Page 4 has a full color 3-view drawing of the only painting and marking scheme offered in the kit. The aircraft (like the Heller one I built) is in a wave pattern of green and brown above and a very pale light blue below.
I could not help but notice a few things that the box art artist has shown on the Breguet 693 pictured there, that are NOT in the box. There is a direction finding loop antenna shown under the fuselage, a external gunsight in front of the pilots cabin and mass balances underneath the wing flaps. Too bad these aren’t in the kit, but could be easily scratch built and added. The other thing that perhaps won’t please modelers is the lack of any cockpit interior detail and the raised panel lines. The wing and tail flaps are all molded solid too. With the use of a razor saw these could be easily separated and deployed on this model.
The bottom tray of the kit has the year 1989 stamped on it in black ink. I’m thinking that this was the year that Smer packed my kit. So. That puts the Heller kit of it many years before that - I know.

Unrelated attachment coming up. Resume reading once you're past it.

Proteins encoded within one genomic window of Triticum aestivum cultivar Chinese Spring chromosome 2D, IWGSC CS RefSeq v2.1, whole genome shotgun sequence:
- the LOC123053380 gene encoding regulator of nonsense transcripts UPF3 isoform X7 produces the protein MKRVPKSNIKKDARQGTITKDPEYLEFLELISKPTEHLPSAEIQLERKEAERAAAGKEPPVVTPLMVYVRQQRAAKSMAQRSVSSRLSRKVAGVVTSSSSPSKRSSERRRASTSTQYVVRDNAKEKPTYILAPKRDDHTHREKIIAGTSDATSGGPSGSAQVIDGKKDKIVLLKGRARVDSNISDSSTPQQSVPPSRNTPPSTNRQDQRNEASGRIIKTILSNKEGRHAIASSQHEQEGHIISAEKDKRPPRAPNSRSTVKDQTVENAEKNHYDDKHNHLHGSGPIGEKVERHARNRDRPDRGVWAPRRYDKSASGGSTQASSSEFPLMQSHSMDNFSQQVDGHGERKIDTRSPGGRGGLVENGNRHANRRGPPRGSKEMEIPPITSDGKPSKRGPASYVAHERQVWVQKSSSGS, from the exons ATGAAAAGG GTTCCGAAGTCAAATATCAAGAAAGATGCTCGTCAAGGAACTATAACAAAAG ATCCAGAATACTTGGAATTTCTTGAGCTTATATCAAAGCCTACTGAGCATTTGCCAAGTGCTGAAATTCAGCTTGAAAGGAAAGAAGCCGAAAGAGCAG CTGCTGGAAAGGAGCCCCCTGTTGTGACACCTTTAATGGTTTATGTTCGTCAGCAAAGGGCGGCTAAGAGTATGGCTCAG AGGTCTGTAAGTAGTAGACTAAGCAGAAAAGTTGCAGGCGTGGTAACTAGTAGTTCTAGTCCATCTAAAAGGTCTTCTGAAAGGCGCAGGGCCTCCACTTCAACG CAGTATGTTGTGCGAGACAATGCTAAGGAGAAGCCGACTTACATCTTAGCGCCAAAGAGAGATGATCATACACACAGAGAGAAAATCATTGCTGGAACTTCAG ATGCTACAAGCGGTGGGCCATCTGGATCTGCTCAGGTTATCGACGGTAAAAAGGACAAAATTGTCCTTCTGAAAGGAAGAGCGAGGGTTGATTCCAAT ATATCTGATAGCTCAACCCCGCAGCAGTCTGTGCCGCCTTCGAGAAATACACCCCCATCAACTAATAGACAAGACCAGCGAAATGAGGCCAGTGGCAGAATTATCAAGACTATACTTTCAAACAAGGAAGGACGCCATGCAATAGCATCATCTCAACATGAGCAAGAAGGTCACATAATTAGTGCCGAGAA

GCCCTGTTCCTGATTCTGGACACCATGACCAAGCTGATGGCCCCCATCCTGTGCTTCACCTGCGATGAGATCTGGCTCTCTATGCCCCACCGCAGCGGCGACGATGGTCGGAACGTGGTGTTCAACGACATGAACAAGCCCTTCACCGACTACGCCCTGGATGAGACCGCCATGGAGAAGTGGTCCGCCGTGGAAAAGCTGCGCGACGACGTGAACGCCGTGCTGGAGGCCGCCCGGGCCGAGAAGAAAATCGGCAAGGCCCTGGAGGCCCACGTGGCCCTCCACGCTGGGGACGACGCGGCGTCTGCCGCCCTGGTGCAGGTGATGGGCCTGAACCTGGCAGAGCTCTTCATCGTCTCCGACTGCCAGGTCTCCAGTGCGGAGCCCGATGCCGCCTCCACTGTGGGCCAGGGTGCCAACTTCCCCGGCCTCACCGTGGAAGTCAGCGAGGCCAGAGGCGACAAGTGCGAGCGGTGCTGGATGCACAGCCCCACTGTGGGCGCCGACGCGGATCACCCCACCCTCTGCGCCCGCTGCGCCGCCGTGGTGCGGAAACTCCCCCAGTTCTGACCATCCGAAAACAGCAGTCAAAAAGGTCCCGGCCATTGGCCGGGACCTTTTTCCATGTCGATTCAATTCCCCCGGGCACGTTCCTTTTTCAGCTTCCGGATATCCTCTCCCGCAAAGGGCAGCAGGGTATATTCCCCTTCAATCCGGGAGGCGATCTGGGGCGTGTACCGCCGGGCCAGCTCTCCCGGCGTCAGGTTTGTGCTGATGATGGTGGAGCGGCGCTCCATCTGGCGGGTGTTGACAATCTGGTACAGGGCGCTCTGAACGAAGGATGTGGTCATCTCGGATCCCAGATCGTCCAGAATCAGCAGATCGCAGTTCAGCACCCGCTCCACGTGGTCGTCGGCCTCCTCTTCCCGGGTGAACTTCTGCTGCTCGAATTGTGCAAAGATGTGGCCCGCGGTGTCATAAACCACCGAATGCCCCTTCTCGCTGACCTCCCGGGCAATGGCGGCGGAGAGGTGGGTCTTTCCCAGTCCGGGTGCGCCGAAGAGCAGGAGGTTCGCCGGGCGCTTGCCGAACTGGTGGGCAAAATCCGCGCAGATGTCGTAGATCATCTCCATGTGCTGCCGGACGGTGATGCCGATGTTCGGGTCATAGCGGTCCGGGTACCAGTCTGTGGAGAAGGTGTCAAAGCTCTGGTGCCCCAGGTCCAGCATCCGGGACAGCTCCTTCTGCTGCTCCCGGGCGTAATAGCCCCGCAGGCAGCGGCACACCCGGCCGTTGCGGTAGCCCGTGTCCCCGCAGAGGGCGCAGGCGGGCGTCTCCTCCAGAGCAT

The first light gray parts tree holds: the fuselage halves, the props axles and retaining washers, main landing gear legs and tires, prop spinners and a couple discs that go inside the cowlings and the upper wing halves (20 parts)
The second light gray parts tree holds: the horizontal tail surface, cowlings, twin-rudder parts, guns, props, tail wheel, lower wing halves etc. (28 parts)
The clear tree is next and it holds all the cockpit and fuselage windows.(11 parts)
The 2 part clear stand, decal sheet (already described above) and the instructions complete the contents of the kit.
I had a great time building this kit, years ago, out of the Heller box and think that it deserves a place on the modeler’s shelf of WWII type aircraft. With a little work, additions and scratchbuilding (of cockpit stuff) it can be turned into a good model. It was considered darn good state of the art, over 20 years ago when it was first released by Heller.